Put simply, layering is the act of using two pieces of audio with the same pattern, and placing one on top of the other.
Now a band tends to create this effect just by playing. Consider a band with a horn section. 3 or 4 guys, all playing the same tune, but since they are using different instruments, and are never going to be perfectly in sync, they produce a much richer sound than someone playing alone. A choir or barbershop quartet does the same thing.
Layering Guitars Parts
In rock music they often use multiple takes of the same guitar riff and layer them on top of each other to produce a richer sound. If you are a computer based musician/producer, how precisely do you go about doing that? Well… it depends on how you make your music.
A nice trick for heavy metal guitars is to use two copies of the track and apply distortion on one. Depending on how “dirty” you want it to sound, you can make the clean guitar or the distorted version louder in the mix.
If you play a synthesizer, all you have to do is play the same tune with different instrument settings. If you use loops, you can make duplicates of them and give them slightly different effect settings, alter the pitch slightly, and move them just a bit out of sync.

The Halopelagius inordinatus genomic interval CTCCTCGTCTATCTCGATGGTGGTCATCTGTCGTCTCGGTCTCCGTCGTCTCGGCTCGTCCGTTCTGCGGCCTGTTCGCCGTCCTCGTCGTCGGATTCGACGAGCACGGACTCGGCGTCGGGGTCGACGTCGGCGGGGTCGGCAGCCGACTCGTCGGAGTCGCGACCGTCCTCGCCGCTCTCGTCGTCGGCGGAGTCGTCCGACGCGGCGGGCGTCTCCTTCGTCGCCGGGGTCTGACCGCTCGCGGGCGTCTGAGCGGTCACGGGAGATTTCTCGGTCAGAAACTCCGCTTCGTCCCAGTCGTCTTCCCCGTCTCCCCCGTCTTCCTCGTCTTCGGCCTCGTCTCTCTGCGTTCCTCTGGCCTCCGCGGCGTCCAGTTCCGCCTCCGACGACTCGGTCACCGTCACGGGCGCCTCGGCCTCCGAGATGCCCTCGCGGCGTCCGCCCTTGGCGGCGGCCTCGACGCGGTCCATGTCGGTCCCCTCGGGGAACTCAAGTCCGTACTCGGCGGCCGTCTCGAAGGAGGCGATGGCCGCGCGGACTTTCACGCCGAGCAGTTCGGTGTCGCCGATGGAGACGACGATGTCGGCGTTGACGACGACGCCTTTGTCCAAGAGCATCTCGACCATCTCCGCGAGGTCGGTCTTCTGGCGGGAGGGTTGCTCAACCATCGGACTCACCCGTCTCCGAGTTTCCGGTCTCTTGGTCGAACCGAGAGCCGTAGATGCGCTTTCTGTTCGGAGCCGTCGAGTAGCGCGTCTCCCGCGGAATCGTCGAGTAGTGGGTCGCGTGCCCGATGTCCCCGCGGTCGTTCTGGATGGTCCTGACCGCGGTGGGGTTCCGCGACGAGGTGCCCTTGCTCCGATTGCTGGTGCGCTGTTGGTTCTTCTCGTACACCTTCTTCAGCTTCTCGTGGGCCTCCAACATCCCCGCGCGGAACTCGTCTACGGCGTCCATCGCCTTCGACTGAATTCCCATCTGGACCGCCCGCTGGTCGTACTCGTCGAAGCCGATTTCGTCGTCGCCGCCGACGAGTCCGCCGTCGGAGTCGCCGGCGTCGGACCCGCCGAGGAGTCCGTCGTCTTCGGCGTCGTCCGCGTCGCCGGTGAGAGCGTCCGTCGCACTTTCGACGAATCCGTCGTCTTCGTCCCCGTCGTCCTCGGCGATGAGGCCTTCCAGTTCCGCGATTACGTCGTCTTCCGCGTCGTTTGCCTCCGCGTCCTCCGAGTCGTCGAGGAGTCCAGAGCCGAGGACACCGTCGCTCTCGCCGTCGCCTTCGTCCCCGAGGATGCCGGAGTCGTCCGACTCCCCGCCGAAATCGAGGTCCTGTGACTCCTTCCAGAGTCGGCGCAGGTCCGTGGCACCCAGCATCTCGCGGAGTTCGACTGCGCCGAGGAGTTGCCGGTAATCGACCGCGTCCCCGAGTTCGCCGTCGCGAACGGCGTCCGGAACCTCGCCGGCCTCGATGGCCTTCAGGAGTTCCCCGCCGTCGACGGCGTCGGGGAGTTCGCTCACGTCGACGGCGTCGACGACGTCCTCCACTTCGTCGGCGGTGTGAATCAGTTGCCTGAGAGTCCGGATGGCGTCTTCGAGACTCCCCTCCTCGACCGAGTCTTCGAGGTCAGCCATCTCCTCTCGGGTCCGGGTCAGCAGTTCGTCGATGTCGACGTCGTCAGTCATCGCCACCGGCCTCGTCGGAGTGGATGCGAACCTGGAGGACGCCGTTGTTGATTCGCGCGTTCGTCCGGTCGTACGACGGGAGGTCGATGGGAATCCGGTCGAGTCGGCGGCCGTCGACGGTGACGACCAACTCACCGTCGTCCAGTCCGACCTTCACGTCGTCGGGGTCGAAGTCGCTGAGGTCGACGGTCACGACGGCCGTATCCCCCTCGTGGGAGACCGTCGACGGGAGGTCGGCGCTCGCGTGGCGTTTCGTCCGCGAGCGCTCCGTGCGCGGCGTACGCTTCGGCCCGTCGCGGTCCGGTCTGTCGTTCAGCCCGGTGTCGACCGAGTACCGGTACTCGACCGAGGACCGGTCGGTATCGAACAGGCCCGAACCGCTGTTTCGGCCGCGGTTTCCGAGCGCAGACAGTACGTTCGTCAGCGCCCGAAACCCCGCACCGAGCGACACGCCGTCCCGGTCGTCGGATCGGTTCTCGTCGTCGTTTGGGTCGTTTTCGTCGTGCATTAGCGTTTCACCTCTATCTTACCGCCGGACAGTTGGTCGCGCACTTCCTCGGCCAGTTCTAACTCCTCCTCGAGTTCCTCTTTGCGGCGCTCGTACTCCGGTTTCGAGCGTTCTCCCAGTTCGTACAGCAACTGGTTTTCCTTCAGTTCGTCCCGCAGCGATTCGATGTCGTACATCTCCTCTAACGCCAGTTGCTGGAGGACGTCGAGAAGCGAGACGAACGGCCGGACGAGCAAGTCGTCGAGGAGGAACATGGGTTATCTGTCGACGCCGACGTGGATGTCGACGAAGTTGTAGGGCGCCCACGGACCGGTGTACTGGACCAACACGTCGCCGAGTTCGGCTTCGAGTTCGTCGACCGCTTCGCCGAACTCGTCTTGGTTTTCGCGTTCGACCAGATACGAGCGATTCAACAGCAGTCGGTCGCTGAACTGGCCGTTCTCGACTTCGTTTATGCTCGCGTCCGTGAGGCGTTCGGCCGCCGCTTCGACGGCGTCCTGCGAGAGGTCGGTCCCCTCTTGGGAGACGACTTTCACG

Loops are easy to layer, but are far less dynamic than being able to use a synthesizer. The reason being that it’s nearly impossible to find two loops of different instruments played the same way, unless you make them yourself.
Another trick is to play a loop and record it, then layer the recording on top of the original.
Vocal Layering Tips
For vocals, depending on the style, several different versions of the same take can be used together to create a self-harmony. Some heavy metal vocalists that use different styles of vocals often layer them together throughout a song.
For example, higher pitch singing/screeching often has growling or low singing layered under it to give it depth.
Layering is one of the most important aspects of creating songs with rich tones. Using the technique the right way can add depth to your songs, but using it too much can make them sound crowded.
Figuring out how far to take things is something you will need to find out for every song you produce.